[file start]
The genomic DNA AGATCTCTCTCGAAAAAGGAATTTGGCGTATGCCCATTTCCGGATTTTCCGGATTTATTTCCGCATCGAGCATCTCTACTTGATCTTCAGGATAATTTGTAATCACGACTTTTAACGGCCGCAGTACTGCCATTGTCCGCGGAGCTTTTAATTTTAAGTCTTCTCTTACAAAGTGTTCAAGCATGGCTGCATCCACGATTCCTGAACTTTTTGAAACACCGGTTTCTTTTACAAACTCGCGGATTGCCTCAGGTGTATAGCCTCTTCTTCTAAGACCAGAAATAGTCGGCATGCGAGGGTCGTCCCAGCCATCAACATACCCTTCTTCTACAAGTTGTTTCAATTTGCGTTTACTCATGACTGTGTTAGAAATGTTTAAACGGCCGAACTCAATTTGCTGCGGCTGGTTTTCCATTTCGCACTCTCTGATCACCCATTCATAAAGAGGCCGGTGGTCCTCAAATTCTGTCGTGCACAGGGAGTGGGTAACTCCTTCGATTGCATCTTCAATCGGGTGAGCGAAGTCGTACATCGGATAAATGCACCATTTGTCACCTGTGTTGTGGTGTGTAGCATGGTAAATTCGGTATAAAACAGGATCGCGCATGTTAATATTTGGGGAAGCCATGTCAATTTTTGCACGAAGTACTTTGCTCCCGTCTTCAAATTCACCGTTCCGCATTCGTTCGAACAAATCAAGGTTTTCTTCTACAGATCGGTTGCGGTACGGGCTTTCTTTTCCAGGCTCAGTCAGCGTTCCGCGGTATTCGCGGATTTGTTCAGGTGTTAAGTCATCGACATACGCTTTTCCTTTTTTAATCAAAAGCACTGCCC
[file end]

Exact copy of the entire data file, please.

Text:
The genomic DNA AGATCTCTCTCGAAAAAGGAATTTGGCGTATGCCCATTTCCGGATTTTCCGGATTTATTTCCGCATCGAGCATCTCTACTTGATCTTCAGGATAATTTGTAATCACGACTTTTAACGGCCGCAGTACTGCCATTGTCCGCGGAGCTTTTAATTTTAAGTCTTCTCTTACAAAGTGTTCAAGCATGGCTGCATCCACGATTCCTGAACTTTTTGAAACACCGGTTTCTTTTACAAACTCGCGGATTGCCTCAGGTGTATAGCCTCTTCTTCTAAGACCAGAAATAGTCGGCATGCGAGGGTCGTCCCAGCCATCAACATACCCTTCTTCTACAAGTTGTTTCAATTTGCGTTTACTCATGACTGTGTTAGAAATGTTTAAACGGCCGAACTCAATTTGCTGCGGCTGGTTTTCCATTTCGCACTCTCTGATCACCCATTCATAAAGAGGCCGGTGGTCCTCAAATTCTGTCGTGCACAGGGAGTGGGTAACTCCTTCGATTGCATCTTCAATCGGGTGAGCGAAGTCGTACATCGGATAAATGCACCATTTGTCACCTGTGTTGTGGTGTGTAGCATGGTAAATTCGGTATAAAACAGGATCGCGCATGTTAATATTTGGGGAAGCCATGTCAATTTTTGCACGAAGTACTTTGCTCCCGTCTTCAAATTCACCGTTCCGCATTCGTTCGAACAAATCAAGGTTTTCTTCTACAGATCGGTTGCGGTACGGGCTTTCTTTTCCAGGCTCAGTCAGCGTTCCGCGGTATTCGCGGATTTGTTCAGGTGTTAAGTCATCGACATACGCTTTTCCTTTTTTAATCAAAAGCACTGCCC